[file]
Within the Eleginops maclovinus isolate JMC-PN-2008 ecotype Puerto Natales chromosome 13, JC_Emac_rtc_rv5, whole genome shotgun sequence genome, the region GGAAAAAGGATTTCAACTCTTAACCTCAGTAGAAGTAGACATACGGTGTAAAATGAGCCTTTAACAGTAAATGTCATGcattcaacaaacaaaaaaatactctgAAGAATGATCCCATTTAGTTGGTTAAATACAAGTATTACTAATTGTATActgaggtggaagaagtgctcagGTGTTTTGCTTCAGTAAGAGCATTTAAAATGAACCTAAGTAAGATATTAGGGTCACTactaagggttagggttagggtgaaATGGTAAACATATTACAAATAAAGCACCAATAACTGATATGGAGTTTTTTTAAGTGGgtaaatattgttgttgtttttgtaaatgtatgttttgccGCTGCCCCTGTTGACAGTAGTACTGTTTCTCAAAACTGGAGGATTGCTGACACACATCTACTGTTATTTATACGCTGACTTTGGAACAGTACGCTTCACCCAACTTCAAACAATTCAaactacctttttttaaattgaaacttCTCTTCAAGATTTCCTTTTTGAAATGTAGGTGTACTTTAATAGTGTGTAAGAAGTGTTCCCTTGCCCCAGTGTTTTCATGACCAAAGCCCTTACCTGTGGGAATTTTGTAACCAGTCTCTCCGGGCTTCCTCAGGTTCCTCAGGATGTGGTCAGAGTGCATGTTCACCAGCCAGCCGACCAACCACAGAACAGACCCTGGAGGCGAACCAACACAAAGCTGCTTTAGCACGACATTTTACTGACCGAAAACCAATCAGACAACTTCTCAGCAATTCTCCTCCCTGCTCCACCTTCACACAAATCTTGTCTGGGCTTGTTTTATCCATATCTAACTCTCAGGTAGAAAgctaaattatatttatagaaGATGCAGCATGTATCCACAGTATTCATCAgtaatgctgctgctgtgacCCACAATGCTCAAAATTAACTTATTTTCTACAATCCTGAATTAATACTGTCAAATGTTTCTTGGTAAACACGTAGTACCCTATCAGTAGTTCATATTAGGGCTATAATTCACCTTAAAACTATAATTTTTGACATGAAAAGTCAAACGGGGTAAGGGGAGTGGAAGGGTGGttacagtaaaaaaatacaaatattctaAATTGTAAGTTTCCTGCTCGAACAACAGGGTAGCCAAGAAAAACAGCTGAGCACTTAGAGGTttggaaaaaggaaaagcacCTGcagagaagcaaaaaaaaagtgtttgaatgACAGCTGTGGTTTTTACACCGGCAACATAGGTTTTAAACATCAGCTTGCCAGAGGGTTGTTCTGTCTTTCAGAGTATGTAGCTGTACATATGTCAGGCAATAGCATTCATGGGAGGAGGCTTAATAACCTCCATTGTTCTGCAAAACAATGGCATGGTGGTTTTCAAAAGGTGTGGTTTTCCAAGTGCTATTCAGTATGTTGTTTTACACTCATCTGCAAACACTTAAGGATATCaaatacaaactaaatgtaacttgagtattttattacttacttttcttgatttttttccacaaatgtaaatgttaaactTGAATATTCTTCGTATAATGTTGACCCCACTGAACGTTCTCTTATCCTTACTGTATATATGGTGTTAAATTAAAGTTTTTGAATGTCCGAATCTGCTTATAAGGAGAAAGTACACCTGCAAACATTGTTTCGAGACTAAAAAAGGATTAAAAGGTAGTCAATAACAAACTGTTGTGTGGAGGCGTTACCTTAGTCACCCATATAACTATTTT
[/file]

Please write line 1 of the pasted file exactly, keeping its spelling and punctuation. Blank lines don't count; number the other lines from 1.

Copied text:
Within the Eleginops maclovinus isolate JMC-PN-2008 ecotype Puerto Natales chromosome 13, JC_Emac_rtc_rv5, whole genome shotgun sequence genome, the region GGAAAAAGGATTTCAACTCTTAACCTCAGTAGAAGTAGACATACGGTGTAAAATGAGCCTTTAACAGTAAATGTCATGcattcaacaaacaaaaaaatactctgAAGAATGATCCCATTTAGTTGGTTAAATACAAGTATTACTAATTGTATActgaggtggaagaagtgctcagGTGTTTTGCTTCAGTAAGAGCATTTAAAATGAACCTAAGTAAGATATTAGGGTCACTactaagggttagggttagggtgaaATGGTAAACATATTACAAATAAAGCACCAATAACTGATATGGAGTTTTTTTAAGTGGgtaaatattgttgttgtttttgtaaatgtatgttttgccGCTGCCCCTGTTGACAGTAGTACTGTTTCTCAAAACTGGAGGATTGCTGACACACATCTACTGTTATTTATACGCTGACTTTGGAACAGTACGCTTCACCCAACTTCAAACAATTCAaactacctttttttaaattgaaacttCTCTTCAAGATTTCCTTTTTGAAATGTAGGTGTACTTTAATAGTGTGTAAGAAGTGTTCCCTTGCCCCAGTGTTTTCATGACCAAAGCCCTTACCTGTGGGAATTTTGTAACCAGTCTCTCCGGGCTTCCTCAGGTTCCTCAGGATGTGGTCAGAGTGCATGTTCACCAGCCAGCCGACCAACCACAGAACAGACCCTGGAGGCGAACCAACACAAAGCTGCTTTAGCACGACATTTTACTGACCGAAAACCAATCAGACAACTTCTCAGCAATTCTCCTCCCTGCTCCACCTTCACACAAATCTTGTCTGGGCTTGTTTTATCCATATCTAACTCTCAGGTAGAAAgctaaattatatttatagaaGATGCAGCATGTATCCACAGTATTCATCAgtaatgctgctgctgtgacCCACAATGCTCAAAATTAACTTATTTTCTACAATCCTGAATTAATACTGTCAAATGTTTCTTGGTAAACACGTAGTACCCTATCAGTAGTTCATATTAGGGCTATAATTCACCTTAAAACTATAATTTTTGACATGAAAAGTCAAACGGGGTAAGGGGAGTGGAAGGGTGGttacagtaaaaaaatacaaatattctaAATTGTAAGTTTCCTGCTCGAACAACAGGGTAGCCAAGAAAAACAGCTGAGCACTTAGAGGTttggaaaaaggaaaagcacCTGcagagaagcaaaaaaaaagtgtttgaatgACAGCTGTGGTTTTTACACCGGCAACATAGGTTTTAAACATCAGCTTGCCAGAGGGTTGTTCTGTCTTTCAGAGTATGTAGCTGTACATATGTCAGGCAATAGCATTCATGGGAGGAGGCTTAATAACCTCCATTGTTCTGCAAAACAATGGCATGGTGGTTTTCAAAAGGTGTGGTTTTCCAAGTGCTATTCAGTATGTTGTTTTACACTCATCTGCAAACACTTAAGGATATCaaatacaaactaaatgtaacttgagtattttattacttacttttcttgatttttttccacaaatgtaaatgttaaactTGAATATTCTTCGTATAATGTTGACCCCACTGAACGTTCTCTTATCCTTACTGTATATATGGTGTTAAATTAAAGTTTTTGAATGTCCGAATCTGCTTATAAGGAGAAAGTACACCTGCAAACATTGTTTCGAGACTAAAAAAGGATTAAAAGGTAGTCAATAACAAACTGTTGTGTGGAGGCGTTACCTTAGTCACCCATATAACTATTTT